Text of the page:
Monday, June 8, 2009

Reliability Measurement

Topic about reliability have been published in this blog in July 2008, and this topic with same theme will complete previous topic.

The similarity of results provided by independent but comparable measures of the same object, trait, or construct is called reliability. Data said to be reliable if it consistently procedures the same measurement time after time for a given amount or type of a response, regardless of who or when does measurement. Relation between reliability and validity is data can be reliable without valid, but it cannot be valid without being reliable.

Some definition from reliability:
1. In general, reliability (systemic def.) is the ability of a person or system to perform and maintain its functions in routine circumstances, as well as hostile or unexpected circumstances.

2. In statistics, reliability is the consistency of a set of measurements or measuring instrument, often used to describe a test. This can either be whether the measurements of the same instrument give or are likely to give the same measurement (test-retest), or in the case of more subjective instruments, such as personality or trait inventories, whether two independent assessors give similar scores (inter-rater reliability). Reliability is inversely related to random error.

3. In experimental sciences, reliability is the extent to which the measurements of a test remain consistent over repeated tests of the same subject under identical conditions. An experiment is reliable if it yields consistent results of the same measure. It is unreliable if repeated measurements give different results. It can also be interpreted as the lack of random error in measurement.

4. Reliability has to do with the quality of measurement. Reliability is the "consistency" or "repeatability" of your measures.

5. In research, the term reliability means "repeatability" or "consistency". A measure is considered reliable if it would give us the same result over and over again.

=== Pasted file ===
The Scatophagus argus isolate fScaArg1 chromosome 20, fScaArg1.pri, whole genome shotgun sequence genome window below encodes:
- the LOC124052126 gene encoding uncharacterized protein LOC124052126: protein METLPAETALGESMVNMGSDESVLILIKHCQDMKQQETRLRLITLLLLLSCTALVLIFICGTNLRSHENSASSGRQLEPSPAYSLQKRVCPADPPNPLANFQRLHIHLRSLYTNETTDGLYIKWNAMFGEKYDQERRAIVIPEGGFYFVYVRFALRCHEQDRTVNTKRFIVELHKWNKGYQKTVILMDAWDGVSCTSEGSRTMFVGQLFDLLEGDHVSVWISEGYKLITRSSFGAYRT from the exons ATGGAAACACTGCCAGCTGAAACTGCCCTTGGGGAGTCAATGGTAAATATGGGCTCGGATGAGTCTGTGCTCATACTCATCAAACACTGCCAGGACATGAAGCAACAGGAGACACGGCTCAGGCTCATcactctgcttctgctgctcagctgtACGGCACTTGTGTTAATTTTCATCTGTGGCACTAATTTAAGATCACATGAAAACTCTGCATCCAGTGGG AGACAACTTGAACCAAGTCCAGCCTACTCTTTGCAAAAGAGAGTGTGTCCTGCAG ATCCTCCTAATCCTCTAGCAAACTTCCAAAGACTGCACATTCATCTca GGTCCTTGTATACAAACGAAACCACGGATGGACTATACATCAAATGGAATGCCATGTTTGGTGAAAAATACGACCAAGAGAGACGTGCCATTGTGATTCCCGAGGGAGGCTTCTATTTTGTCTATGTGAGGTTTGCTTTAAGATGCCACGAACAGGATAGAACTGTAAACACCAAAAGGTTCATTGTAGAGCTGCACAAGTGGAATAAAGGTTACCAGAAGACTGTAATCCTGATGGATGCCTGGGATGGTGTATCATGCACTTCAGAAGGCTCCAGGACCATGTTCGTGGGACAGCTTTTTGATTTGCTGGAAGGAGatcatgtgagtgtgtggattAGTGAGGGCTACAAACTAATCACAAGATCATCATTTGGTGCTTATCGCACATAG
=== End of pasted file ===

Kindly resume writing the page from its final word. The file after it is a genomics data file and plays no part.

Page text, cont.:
6. A scale is said to be reliable if it consistently produces the same measurement or category time after time for a given amount or type of a response, regardless of who does the measurement or when.

7. Reliability refers to the consistency of a measure. A test is considered reliable if we get the same result repeatedly.

8. 'Reliability' of any research is the degree to which it gives an accurate score across a range of measurement. It can thus be viewed as being 'repeatability' or 'consistency'.

9. Reliability means "repeatability" or "consistency". A measure is considered reliable if it would give us the same result over and over again.


Reliability does not imply validity. That is, a reliable measure is measuring something consistently, but not necessarily what it is supposed to be measuring. It is distinguished from validity in that validity is represented in agreement between two attempts to measure the same trait through maximally different methods, whereas reliability is the agreement between two efforts to measure the same trait through maximally similar methods.

If a measure were valid, there would be little need to worry about its reliability. If a measure is valid, it reflects the characteristic that it is supposed to measure and id not distorted by other factors, either systematic or transitory. For example, while there are many reliable tests of specific abilities, not all of them would be valid for predicting, say, job performance. In terms of accuracy and precision, reliability is precision, while validity is accuracy.

There are four general classes of reliability estimates, each of which estimates reliability in a different way. They are:
1. Inter-Rater or Inter-Observer Reliability
Used to assess the degree to which different raters/observers give consistent estimates of the same phenomenon.
Inter-rater: Different people, same test.

2. Test-Retest Reliability
Used to assess the consistency of a measure from one time to another.
Test-retest: Same people, different times.

3. Parallel-Forms Reliability
Used to assess the consistency of the results of two tests constructed in the same way from the same content domain.
Parallel-forms: Different people, same time, different test.

4. Internal Consistency Reliability
Used to assess the consistency of results across items within a test.
Internal consistency: Different questions, same construct.

Although lack of reliability provides negative evidence of the validity of a measure, the mere presence of reliability does not mean that the measure is valid. Reliability is a necessary, but not a sufficient, condition for validity. Reliability is more easily measured than validity.


Source:
-. Marketing Research, Methodological Foundations, 5th edition, The Dryden Press International Edition, author Gilbert A. Churchill, Jr.
-. Managerial Application of Multivariate – Analysis in Marketing, James H.. Myers and Gary M. Mullet, 2003, American Marketing Association, Chicago
-. www.wikipedia.com
-. www.socialresearchmethods.net
-. www.changingminds.org

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